Passive vs. Active Investing Debate Renewed in Post-COVID New Normal

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The alternative investments landscape is one that has always been in a state of continuous flux and innovation. The COVID-19 pandemic, in many ways, intensified the speed of ongoing change. It also renewed our industry’s debate over active versus passive investing strategies and which one makes more sense for investors in the current market environment.

Investopedia offers a great explainer on the key differences between the two strategies in a blog post titled: “Active vs. Passive Investing: What’s the Difference?” In their Investment Strategies and Portfolio Management program, Wharton faculty teaches about these differences in depth. Here is their breakdown on the key strengths of each:

Passive Investing Advantages

Ultra-low fees: There is no stock picker to be paid in this strategy. Passive funds simply follow the index they use as their benchmark.

Transparency: What you see is what you get with an index fund, which means investors always know what stocks or bonds are included in the mix.

Tax efficiency: An index fund’s buy-and-hold strategy doesn’t typically result in a massive capital gains tax for the year.

Active Investing Advantages

Flexibility: Because active managers, unlike passive ones, are not required to hold specific stocks or bonds.

Hedging: The ability to use short sales, put options, and other strategies to insure against losses.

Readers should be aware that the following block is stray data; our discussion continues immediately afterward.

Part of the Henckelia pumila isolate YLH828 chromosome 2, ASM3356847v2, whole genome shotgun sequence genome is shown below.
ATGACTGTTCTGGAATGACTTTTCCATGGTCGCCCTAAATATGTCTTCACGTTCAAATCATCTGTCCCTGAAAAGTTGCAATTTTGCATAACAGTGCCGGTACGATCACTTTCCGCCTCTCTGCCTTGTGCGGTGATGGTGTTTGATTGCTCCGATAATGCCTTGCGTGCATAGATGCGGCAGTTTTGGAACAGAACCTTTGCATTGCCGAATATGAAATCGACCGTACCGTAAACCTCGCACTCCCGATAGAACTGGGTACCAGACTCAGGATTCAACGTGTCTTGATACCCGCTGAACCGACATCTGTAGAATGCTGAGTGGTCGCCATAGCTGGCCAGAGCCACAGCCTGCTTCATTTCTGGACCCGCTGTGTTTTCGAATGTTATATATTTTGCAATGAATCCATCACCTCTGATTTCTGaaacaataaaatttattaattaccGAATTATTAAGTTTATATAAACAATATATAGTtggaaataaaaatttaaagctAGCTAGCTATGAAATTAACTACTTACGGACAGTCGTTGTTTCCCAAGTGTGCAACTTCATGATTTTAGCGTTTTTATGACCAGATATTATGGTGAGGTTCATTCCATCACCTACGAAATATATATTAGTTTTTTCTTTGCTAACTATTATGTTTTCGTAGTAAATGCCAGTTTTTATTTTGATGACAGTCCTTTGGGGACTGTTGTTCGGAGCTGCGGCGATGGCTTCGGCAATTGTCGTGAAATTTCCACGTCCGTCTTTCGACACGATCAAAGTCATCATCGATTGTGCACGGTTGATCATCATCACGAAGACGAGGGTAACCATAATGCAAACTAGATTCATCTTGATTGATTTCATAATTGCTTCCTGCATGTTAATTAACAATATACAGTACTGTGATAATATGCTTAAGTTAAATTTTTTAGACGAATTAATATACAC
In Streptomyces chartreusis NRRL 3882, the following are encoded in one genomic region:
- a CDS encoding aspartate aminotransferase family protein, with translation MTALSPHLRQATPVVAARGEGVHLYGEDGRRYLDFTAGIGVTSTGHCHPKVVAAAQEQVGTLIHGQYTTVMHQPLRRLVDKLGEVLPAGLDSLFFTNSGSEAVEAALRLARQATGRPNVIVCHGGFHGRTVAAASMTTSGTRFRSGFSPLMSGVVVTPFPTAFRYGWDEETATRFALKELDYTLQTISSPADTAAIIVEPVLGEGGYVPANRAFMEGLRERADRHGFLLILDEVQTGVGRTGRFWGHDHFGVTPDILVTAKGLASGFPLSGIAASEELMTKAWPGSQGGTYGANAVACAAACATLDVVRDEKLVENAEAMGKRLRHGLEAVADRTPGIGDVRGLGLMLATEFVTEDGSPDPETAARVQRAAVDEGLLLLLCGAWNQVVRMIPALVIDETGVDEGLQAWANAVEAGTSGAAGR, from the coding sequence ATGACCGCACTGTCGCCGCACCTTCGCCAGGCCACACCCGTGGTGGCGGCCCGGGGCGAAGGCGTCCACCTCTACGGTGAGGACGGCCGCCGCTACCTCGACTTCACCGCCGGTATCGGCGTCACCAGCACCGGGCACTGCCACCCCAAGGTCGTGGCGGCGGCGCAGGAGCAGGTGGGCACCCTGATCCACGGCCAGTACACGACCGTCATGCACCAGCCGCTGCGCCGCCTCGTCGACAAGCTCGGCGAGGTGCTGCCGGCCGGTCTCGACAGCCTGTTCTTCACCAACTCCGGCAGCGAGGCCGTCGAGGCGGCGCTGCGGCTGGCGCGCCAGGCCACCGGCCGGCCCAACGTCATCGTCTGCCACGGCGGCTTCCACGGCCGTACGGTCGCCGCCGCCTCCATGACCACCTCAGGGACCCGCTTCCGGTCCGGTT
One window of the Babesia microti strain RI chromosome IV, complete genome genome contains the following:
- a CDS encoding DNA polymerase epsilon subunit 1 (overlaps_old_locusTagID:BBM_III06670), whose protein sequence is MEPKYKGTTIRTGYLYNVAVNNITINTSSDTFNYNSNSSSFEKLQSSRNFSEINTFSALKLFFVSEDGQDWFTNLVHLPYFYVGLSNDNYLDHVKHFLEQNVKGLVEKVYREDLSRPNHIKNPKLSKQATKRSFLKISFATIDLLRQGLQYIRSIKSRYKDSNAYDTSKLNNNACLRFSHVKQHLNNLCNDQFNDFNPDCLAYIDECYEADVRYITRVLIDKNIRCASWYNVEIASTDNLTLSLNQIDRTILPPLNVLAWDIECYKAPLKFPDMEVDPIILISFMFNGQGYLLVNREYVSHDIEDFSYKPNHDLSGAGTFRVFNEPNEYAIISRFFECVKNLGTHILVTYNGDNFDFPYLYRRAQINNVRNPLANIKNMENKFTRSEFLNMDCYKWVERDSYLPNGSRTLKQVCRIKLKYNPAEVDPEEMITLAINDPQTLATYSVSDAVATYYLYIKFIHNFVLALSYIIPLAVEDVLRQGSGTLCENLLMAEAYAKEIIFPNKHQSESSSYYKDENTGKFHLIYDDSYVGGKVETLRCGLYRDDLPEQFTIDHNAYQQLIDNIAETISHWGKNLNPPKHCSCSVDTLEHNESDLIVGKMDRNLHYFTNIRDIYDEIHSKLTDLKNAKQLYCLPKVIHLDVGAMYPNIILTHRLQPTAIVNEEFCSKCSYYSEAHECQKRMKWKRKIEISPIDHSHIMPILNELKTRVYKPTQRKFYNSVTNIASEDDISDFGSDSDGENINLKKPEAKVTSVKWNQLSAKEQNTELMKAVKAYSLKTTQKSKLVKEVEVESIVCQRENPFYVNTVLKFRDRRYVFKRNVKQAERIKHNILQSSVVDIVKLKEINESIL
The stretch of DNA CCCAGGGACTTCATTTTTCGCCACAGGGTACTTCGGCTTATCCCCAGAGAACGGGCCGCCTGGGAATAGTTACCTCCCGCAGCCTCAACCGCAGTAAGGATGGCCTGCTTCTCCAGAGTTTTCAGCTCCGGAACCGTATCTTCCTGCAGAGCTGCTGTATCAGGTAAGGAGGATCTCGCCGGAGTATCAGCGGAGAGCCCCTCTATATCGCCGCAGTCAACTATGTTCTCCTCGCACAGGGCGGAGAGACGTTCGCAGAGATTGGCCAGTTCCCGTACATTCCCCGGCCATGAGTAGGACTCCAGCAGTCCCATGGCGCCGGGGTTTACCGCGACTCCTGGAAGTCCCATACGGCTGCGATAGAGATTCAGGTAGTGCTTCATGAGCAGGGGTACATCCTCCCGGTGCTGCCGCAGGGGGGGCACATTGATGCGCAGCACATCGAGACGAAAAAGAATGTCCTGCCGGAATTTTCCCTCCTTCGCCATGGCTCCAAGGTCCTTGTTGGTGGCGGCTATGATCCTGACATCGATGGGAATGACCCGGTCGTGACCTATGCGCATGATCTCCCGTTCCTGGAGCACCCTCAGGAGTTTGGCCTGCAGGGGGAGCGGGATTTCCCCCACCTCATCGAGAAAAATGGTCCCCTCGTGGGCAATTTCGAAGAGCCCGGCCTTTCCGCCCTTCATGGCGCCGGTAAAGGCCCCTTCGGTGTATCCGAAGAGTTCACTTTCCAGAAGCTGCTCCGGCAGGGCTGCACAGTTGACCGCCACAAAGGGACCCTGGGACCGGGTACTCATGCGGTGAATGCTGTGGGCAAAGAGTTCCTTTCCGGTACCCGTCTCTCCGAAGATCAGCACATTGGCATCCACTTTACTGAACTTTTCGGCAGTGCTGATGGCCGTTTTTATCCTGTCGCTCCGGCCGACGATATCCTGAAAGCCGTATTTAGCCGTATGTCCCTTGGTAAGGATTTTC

Risk management: The ability to get out of specific holdings or market sectors when risks get too large.

Tax management: Including strategies tailored to the individual investor, like selling money-losing investments to offset taxes on winners.

We’ve Been Here Before

Passive investing remained in the limelight in recent years – especially before the pandemic — as it outperformed active strategies in many instances. In 2019, for the first time, assets of U.S. index-based equity mutual funds and ETFs surpassed actively managed funds in what Bloomberg called the “End of an Era.” However, don’t forget that the “end of an era” is also just a way of saying welcome to the new beginning.

According to Wharton’s website, well-known finance professor Jeremy Siegel “is a strong believer in passive investing, but he recognizes that high-net-worth (HNW) investors do have access to advisers with stronger track records. In that case, a management fee is not as burdensome.”

This especially might be the case in the post-COVID world, according to Cory Lester of Morgan Creek Investments, which of course falls in the active end of the spectrum. During a webinar in January hosted by real estate private equity firm Excelsior Capital, Lester said the following regarding his current outlook on active vs. passive:

The way averages work – you have to spend just as much time below as above. We’ve been in [an] … extraordinary period of equity market outperformance versus the long-term average over the last handful of years. It is human nature that people buy what they wish they would have bought, and sell what they are going to need. We think that smart, high-quality, active investing that can protect capital in volatile environments and when equities aren’t rocketing higher will be key to outperforming and providing some downside protection over the next part of the cycle.

This makes sense, given that data from Morningstar and Hartford Funds that goes back 35 years shows that active and passive investing trends indeed are cyclical, trading places in terms of their outperformance over large periods of time. As one fund manager told ThinkAdvisor in May: “Just when it seems that active or passive has permanently pulled ahead, markets change, performance trends reverse and the futility inherent in declaring a ‘winner’ in active vs. passive is revealed anew.”

Our AXIS platform can help you stay in front of the investing trends, shifts and reversals. We believe transparency, and engagement, can lead to well-informed alternative investment decisions.